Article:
Several other silver coins were common in Victorian times. The florin was worth two shillings (2/-). The crown was a five-shilling piece (5/- or 5s.), and the half-crown equalled 2/6, or two shillings, sixpence.

Four gold coins, and possibly a fifth, were in general circulation in the times covered by this article. The chief among these was the gold sovereign, the standard coin of exchange, equalling 20s. or one pound sterling. Whenever £1 was paid out, unless the sum were paid in shillings, the sovereign was the monetary unit used. The sovereign was known in slang as a "quid." Other gold coins in general circulation were the half sovereign (10/-), the two-pound piece and the five-pound piece. The fifth gold coin mentioned was the guinea. Originally a gold coin equal to 21 shillings, the guinea was more a monetary unit than an actual coin by late Victorian times, though some were still in circulation. The higher-priced stores of the times often listed their prices in guineas rather than pounds, since 20 guineas sounded less than £21 (much as $4.98 sounds like less than $5.00). There was also a half-guinea coin, but it, too, had come to represent a unit more than a circulating coin by late Victorian times.

A few last notes on paper money: British pound notes of the time bore little resemblance to what we think of as "money" today. They were closer in nature to the original bank notes, which were actually promissory notes, with the bank as the promisor and a named individual as payee. The Bank of England note originally specified a date on which it was to be paid. Unlike our dollar, with its silk threaded paper, Bank of England notes used distinctive watermarks as a safeguard against counterfeiting. Pound notes were also huge, ungainly bills compared to modern bills.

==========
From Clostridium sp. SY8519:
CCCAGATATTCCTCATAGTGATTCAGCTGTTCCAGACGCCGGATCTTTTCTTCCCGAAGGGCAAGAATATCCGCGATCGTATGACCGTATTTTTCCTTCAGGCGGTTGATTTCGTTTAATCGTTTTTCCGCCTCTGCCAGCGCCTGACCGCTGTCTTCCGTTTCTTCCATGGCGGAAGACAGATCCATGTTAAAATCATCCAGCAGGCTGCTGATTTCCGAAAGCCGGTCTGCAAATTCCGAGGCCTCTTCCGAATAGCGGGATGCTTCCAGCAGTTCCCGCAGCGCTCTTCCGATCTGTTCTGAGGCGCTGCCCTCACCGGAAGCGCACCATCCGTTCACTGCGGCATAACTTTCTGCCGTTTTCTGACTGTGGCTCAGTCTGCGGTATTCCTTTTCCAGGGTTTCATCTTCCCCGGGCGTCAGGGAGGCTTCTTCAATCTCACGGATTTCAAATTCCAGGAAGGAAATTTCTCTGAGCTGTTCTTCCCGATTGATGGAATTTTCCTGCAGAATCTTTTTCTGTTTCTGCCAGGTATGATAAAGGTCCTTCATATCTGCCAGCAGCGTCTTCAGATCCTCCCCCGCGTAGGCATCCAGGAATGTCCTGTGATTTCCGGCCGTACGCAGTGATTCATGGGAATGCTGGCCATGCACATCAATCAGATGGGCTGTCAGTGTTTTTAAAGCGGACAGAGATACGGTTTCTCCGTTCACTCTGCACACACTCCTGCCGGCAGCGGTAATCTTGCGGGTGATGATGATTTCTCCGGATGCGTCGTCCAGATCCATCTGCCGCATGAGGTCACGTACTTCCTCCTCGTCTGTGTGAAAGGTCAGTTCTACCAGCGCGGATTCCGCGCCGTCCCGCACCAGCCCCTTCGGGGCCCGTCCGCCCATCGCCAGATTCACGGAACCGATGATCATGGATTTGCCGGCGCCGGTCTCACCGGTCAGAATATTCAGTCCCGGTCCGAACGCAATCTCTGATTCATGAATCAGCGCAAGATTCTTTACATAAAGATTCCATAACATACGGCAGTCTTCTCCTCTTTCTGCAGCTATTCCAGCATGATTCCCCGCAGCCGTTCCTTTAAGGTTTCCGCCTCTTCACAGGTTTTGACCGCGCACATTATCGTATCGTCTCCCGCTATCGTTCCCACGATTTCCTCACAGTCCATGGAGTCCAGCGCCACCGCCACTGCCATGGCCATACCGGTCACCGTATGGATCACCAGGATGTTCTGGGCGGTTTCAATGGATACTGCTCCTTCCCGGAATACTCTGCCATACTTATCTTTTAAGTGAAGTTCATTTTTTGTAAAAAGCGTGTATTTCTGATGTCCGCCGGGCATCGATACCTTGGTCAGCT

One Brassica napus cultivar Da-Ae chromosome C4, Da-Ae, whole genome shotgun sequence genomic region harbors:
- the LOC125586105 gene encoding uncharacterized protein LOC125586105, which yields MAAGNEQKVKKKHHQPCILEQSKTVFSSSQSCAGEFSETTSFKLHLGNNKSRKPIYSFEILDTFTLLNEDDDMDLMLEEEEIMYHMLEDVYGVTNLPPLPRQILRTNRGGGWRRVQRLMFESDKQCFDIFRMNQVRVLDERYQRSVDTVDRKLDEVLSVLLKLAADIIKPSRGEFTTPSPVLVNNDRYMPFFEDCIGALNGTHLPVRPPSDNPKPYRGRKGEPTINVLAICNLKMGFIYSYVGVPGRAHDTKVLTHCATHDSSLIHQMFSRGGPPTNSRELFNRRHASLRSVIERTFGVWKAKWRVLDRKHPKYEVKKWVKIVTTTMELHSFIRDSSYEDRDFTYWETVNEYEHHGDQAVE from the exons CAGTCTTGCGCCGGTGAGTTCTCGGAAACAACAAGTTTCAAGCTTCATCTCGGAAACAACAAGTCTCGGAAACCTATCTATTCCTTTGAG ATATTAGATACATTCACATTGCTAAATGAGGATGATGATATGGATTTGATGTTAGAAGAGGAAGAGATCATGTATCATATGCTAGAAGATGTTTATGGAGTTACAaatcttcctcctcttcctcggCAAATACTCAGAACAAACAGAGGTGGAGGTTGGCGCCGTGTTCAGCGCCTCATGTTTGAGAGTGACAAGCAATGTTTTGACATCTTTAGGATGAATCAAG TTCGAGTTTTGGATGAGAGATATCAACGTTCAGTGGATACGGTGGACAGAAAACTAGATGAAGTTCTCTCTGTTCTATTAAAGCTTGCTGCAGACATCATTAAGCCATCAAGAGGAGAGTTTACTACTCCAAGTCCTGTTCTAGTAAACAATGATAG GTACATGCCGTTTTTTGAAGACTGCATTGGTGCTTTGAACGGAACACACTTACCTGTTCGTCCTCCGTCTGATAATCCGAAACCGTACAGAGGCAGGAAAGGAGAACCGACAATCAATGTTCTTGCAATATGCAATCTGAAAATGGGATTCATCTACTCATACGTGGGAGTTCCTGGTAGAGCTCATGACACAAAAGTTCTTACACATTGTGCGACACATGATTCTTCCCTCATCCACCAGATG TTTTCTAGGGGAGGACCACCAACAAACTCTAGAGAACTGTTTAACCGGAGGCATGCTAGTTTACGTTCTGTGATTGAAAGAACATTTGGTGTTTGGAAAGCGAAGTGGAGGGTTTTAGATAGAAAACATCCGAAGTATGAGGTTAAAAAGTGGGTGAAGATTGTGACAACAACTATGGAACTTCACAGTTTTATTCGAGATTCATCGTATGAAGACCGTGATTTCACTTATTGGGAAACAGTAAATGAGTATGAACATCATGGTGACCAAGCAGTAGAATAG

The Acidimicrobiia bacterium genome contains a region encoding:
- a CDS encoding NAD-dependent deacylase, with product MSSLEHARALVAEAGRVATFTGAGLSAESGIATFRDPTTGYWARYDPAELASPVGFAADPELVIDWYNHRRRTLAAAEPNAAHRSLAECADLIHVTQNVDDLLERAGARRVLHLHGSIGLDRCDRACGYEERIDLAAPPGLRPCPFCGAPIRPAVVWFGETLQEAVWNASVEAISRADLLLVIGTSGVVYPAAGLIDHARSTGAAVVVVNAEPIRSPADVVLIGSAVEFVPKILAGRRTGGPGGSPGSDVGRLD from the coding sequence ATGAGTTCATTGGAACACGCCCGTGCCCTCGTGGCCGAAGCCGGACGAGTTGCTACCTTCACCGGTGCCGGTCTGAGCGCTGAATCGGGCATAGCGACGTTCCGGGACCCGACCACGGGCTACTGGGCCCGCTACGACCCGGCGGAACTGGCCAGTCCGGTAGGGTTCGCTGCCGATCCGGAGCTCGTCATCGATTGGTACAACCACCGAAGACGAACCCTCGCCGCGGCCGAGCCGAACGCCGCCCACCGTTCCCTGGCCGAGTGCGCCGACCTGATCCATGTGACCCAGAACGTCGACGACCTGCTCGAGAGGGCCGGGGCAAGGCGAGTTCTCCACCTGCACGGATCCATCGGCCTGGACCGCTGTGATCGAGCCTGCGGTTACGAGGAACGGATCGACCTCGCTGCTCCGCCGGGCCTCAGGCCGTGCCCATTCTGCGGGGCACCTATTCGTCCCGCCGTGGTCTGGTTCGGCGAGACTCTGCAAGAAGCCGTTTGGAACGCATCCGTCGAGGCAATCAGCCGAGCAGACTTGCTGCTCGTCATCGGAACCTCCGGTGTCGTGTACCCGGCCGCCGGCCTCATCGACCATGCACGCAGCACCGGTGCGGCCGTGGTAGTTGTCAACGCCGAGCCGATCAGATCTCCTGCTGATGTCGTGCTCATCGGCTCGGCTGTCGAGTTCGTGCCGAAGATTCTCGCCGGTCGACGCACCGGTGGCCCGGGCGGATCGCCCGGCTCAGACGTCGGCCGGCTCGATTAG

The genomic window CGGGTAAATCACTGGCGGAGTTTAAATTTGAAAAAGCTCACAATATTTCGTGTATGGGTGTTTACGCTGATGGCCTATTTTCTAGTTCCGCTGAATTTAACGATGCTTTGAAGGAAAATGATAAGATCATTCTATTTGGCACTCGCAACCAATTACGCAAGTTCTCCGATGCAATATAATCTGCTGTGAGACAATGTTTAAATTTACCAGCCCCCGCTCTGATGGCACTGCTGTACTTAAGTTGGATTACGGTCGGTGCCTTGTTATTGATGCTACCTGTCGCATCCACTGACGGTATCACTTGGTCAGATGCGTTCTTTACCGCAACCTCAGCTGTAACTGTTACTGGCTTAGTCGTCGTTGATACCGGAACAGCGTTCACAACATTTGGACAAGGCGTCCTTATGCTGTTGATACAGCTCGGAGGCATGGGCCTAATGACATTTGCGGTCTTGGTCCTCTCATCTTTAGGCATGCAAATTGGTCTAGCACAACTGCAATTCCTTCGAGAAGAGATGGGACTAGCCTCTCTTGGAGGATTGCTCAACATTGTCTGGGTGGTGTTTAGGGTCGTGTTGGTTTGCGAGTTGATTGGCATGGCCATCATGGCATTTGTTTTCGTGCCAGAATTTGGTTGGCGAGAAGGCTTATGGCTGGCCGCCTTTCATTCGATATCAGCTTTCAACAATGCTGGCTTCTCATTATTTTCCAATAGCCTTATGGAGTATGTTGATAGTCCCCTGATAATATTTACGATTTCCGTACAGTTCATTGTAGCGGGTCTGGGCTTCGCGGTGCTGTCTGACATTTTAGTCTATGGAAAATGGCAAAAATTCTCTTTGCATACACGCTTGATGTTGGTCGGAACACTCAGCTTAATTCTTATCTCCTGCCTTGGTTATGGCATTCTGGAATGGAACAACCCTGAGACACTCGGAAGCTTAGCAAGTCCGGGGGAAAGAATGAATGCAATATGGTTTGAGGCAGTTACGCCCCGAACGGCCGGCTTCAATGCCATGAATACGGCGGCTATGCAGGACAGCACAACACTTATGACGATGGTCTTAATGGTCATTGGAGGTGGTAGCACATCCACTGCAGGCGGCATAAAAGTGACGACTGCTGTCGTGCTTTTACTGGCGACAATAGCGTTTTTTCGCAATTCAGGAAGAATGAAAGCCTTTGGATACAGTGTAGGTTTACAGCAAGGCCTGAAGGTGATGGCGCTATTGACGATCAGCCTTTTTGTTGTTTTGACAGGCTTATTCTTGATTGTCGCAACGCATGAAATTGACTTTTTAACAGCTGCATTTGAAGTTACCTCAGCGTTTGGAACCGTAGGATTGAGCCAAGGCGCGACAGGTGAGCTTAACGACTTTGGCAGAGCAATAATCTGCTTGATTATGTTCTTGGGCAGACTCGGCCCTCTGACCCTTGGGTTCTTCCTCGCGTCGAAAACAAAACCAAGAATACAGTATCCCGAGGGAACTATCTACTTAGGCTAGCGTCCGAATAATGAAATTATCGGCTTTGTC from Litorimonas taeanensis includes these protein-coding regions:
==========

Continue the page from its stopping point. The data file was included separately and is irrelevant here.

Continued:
Devious Gamesmasters can cause a great deal of confusion among characters from other eras - or even other countries of the same era – who are unfamiliar with British currency. Having different NPCs refer to the same type of coin by its proper name and its slang term can be especially frustrating to a character attempting to learn the local monetary system, as can prices marked using the different designations for shillings and pence (it can be particularly gratifying, once they learn that "s" stands for shilling, watching them trying to figure out what "d" means). And if any player-character fancies himself a counterfeiter, let him take a stab at a few pound notes.

Price List of Common Items

Goods / Service


A good breakfast


A good lunch


A good dinner


Mug of stout (beer, ale)


Glass of whiskey


Bottle of expensive whiskey


Bottle of good wine


Average suit of clothes

25s (and up)

Good suit

30s (and up)

Dress suit

5 guineas (and up)

Pair of boots

1 guinea





Hotel lodging (average to good)


Attendance at West End Theatre (standing/seats/boxes)

2/6, 10/6-15s, 1½-6 guineas

Tip to porter


Hansom cab fare (one hr. within four mile radius)

1-2s 6d + 6d/extra person

Omnibus fare

3d (1-6d)

London guidebook


Underground fare, station to station or complete circuit




Postage (1½ oz letter)


Revolver (Webley)

£5 lOs

Box of 100 revolver bullets